- The Ghoul seem both fascinated with and terrified of Misaki; when encountering her, the Ghoul often react as if she is a kindred creature and do not harm her - even when she is outright hostile it seems difficult for the Ghoul to move itself to take action against Misaki, because she's a ghoul herself. There have been instances where they have attacked Misaki, but that only happens once the ghouls realize she is a threat to their lives. An example is in the first episode where a ghoul struggling to get free from her grip impales the transformed Misaki with its scorpion-like tail.
- In Misaki Chronicles, Seraphim's anti-ghoul technology has grown by leaps and bounds despite there being only a few short days between the two series. Man-portable weapons capable of generating short-lived quantum barriers that are capable of containing the Ghoul for a short time exist, along with energy weapons better-suited for dealing with Ghoul attacks. This enables Eritiana to deal with Ghoul Specular images, and suppress a Ghoul long enough for precision repulsion or elimination with assistance from Rampart Armor units.
- Morozov Voiced by: Takehiro Murozono (Japanese), Rick Piersall (English)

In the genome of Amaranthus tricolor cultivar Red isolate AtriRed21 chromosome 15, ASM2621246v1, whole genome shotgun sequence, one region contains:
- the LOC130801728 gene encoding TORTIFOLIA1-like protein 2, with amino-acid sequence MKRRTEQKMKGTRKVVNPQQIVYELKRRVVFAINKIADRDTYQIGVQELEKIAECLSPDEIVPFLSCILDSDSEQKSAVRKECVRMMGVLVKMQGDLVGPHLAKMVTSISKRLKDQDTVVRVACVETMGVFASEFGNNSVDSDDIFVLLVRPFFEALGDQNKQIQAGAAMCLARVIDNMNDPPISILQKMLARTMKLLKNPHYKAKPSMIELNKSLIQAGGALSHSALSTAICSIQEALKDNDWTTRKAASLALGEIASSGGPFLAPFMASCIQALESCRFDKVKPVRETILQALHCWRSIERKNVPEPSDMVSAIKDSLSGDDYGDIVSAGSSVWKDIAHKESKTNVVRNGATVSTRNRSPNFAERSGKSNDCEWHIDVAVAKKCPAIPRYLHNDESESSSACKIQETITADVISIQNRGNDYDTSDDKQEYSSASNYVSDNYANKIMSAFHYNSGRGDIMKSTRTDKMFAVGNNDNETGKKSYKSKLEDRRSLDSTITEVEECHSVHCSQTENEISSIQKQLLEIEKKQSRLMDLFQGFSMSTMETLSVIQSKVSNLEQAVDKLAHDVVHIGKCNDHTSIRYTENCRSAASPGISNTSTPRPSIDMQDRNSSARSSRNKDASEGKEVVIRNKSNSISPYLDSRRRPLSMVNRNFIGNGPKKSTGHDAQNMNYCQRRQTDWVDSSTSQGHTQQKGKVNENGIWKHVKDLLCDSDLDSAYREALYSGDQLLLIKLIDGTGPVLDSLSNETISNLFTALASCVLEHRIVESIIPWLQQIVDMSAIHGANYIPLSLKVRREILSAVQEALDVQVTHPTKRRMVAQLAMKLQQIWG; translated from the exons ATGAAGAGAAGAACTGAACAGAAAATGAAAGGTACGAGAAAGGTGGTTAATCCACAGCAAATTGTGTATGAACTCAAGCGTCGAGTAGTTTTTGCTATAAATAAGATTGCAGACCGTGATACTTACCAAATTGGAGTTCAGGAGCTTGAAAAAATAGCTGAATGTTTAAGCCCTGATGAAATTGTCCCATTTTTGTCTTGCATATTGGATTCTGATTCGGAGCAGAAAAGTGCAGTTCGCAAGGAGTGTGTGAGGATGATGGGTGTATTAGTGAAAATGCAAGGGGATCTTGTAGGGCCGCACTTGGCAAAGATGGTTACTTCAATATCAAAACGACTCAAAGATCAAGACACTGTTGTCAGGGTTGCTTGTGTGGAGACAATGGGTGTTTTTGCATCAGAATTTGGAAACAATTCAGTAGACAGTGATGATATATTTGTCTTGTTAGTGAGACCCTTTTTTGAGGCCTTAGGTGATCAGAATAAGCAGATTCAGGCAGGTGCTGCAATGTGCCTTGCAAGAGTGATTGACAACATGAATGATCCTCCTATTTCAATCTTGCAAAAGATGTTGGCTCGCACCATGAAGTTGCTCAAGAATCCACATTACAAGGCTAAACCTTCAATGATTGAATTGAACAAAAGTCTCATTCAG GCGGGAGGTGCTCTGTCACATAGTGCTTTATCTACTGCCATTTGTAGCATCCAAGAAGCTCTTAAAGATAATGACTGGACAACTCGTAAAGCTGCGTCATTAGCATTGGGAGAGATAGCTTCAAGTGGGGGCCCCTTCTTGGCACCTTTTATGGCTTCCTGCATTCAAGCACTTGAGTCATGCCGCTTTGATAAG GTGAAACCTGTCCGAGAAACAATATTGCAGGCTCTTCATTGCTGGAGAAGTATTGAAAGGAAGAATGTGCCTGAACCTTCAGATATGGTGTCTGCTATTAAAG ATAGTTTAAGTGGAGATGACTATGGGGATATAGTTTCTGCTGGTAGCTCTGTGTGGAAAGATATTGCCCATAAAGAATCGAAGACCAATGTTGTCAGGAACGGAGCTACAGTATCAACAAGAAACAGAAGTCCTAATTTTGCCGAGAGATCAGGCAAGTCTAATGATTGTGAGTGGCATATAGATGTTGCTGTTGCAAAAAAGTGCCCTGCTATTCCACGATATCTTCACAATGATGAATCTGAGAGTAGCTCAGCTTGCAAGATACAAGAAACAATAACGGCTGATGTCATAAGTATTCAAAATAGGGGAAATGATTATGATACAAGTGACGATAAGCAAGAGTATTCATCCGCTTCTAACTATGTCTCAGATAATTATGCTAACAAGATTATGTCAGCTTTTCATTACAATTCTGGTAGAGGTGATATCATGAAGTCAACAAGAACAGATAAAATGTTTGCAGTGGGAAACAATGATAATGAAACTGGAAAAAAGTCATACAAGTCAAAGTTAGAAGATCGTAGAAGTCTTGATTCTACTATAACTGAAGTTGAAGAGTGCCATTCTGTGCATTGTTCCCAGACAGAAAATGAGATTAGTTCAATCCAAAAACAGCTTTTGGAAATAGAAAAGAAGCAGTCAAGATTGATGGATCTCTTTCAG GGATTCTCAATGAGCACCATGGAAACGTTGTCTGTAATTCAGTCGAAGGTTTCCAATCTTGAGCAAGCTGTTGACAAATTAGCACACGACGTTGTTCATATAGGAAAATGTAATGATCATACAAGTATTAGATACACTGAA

- Juuzou Kureha Voiced by: Hiroaki Hirata (Japanese), John Swasey (English)
- Kessler Voiced by: Nobuo Tobita (Japanese), George Manley (English)
- Lieutenant Azevedo Voiced by: Kenichi Suzumura (Japanese), Rick Burford (English)
- Nodera Voiced by: Kenichi Suzumura (Japanese), Greg Ayres (English)
- Background information is revealed in the teaser of each episode, spread across the series.
In the year 2017, a satellite on Earth detects a gravitational imbalance in the direction of Lyra, initially believed to be a black hole. Its suspicious X-ray emissions are subjected to noise removal algorithms, revealing the voice message recorded aboard a fictional future Voyager spacecraft, still in the solar system. Before the cause can be determined, additional identical signals are detected throughout the year from other distant gravity-based phenomena. This is considered proof of faster-than-light travel, and the wormhole responsible is pinpointed to be in the core of Saturn's moon Titan. By temporarily entering a baby universe still in a state of cosmic inflation, the signal was able to bypass the known laws of physics and travel at infinite speed. The wormholes themselves became known as Inflation Holes.